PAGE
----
TELL CITY, Ind. (WFIE) - Tuesday is the first day back to school for Tell - City Township Schools in Perry County. One of the first ones to go back in the Tri-State.
“I’ve missed these kids. We didn’t get to say goodbye last year, so I love being able to come in and wave at my past students, and then being able to meet my new students has been really exciting,” said 4th grade teacher Erica Wetzel.
Many of these Tri-State schools have been working on plans for months to make sure they are doing everything they can to keep COVID-19 out of their classrooms.
For Tell City - Troy Township Schools, they have laid out their plans in detail.
These plans help teachers, parents, and students understand what they can do to help stop the spread of the virus.
They are asking parents is to screen their children daily.
They are asking parents to look for symptoms like the following:
- A fever of 100.4 or higher
- Cough or shortness of breath
- Repeated shaking with chills
- Sore throat
- New loss of taste or smell
The school district is also taking extra measures by putting money into a system that creates ions that attack the virus.
The ions are 90 percent effective in killing the human coronavirus. They also kill other bacteria and are energy efficient.
It’s a $50,000 investment all in an effort to keep students and teachers safe.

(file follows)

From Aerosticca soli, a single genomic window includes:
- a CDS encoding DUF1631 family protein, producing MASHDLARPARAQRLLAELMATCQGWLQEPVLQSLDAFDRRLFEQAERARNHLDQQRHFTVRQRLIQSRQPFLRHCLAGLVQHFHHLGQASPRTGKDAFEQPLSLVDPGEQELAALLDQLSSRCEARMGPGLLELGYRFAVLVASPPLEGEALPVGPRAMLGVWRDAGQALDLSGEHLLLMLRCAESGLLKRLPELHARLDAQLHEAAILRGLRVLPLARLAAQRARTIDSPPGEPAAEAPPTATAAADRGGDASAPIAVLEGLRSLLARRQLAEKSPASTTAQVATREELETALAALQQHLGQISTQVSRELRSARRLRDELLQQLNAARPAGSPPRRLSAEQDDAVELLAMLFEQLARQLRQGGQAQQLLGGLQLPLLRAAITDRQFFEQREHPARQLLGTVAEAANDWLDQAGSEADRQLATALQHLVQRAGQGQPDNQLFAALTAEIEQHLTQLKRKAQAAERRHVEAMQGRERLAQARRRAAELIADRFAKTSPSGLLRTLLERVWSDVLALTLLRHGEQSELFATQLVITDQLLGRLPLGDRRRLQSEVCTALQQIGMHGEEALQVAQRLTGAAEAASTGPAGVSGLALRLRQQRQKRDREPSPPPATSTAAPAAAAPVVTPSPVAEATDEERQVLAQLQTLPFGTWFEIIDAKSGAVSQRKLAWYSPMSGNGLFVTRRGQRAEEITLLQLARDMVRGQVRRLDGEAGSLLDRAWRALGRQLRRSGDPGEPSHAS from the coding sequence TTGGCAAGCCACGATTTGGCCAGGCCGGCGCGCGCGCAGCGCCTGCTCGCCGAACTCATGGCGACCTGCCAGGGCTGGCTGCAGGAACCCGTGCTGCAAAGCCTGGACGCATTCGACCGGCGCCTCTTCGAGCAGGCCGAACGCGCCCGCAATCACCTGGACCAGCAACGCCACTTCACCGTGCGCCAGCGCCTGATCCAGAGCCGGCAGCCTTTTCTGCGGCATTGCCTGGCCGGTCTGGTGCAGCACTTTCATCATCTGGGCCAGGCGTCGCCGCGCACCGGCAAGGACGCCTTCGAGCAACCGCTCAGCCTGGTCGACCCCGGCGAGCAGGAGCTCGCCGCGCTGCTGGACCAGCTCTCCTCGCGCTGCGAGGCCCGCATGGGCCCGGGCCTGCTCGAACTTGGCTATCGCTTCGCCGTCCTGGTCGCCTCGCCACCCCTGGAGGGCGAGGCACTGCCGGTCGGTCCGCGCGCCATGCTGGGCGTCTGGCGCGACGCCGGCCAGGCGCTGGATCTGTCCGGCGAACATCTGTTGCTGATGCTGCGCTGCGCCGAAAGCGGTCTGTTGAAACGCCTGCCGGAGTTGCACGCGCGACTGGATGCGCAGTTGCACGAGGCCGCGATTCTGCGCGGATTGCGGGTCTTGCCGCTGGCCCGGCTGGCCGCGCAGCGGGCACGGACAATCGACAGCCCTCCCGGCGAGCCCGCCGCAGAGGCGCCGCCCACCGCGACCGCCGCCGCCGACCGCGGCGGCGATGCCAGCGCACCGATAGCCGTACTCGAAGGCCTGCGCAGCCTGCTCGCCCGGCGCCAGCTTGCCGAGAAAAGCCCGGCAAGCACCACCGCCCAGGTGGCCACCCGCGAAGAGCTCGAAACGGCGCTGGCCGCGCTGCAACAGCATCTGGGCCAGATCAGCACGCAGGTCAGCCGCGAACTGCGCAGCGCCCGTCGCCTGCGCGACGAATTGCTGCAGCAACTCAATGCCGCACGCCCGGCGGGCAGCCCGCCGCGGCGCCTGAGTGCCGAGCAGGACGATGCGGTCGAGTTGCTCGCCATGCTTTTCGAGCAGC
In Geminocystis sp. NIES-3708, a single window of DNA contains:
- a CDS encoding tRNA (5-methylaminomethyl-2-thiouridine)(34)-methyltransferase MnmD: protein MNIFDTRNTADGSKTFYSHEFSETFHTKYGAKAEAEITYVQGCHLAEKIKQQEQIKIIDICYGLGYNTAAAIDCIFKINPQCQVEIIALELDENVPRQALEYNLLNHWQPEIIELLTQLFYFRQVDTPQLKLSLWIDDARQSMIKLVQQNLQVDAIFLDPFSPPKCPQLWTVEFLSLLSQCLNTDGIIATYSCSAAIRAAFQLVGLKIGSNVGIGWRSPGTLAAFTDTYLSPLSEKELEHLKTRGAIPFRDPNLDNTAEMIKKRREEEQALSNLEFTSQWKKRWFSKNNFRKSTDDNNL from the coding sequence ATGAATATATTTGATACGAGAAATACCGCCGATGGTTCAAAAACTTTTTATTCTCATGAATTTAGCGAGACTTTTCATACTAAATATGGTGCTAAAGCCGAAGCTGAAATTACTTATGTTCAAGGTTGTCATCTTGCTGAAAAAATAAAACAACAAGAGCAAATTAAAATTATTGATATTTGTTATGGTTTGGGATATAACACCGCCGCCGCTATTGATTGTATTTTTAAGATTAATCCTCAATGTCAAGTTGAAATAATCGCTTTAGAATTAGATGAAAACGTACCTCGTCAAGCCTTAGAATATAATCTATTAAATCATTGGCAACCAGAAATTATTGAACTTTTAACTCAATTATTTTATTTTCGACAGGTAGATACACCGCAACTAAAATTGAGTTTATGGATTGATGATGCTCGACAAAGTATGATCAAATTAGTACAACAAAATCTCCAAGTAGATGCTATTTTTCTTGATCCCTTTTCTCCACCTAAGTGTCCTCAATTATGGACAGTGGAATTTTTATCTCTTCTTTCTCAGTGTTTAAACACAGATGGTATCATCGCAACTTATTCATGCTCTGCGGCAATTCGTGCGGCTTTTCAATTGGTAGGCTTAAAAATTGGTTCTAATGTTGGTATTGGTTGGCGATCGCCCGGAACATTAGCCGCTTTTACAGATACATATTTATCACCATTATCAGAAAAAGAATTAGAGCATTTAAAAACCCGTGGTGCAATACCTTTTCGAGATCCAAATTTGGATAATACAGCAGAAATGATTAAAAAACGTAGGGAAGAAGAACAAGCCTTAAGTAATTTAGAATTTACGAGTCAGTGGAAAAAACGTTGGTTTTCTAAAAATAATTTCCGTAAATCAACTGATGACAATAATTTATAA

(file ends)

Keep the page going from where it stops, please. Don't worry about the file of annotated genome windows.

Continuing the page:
“These things are in the White House, they’re in Google, they’re at Johns Hopkins Medical Center,” said Tell City Superintendent John Scioldo. “If they’re good enough for those places, they’re gonna work in Tell City - Troy Township Schools.”
Students who are ill must stay home for a minimum of 72 hours before returning to school. If a student or family member tests positive for COVID-19, they are to stay home.
Ms. Wetzel is not only teaching 14 kids in person, but she’s teaching nearly the same amount online. Live streaming her lessons and recording them so that students can watch them later.
”That’s very different and with having the web cam in the room and teaching at the front of the room and making sure we’re social distanced,” said Wetzel.
The changes don’t stop in the classroom, walking in the hallways has changed to promote distance, water fountains have been covered and water bottle use is being encouraged, even the way recess works has changed.
“All of our students still get the opportunity to play on their favorite thing, but not necessarily every day. The big important thing with that is keeping those classrooms separated, so if a students in one classroom is quarantined, we don’t have to quarantine a whole grade level” said Scioldo.
Students are also eating lunch in their classrooms to minimize contact with others. The school has invested in portable trays so lunch can be brought to each classroom directly.
Cannelton City Schools also head back Tuesday.
According to a memo from Superintendent Dr. Alva Sibbitt, all staff will wear a mask.
As for students, they will be able to take theirs off while in the classroom, as long as they are socially distanced. They will have to wear them on the bus and in the hallways.
Officials say schools will be sanitized after each day and desks will be separated six feet.
Students will get their temperature taken as they go into school. Parents will have to take action if their child has a temperature of over 100.4.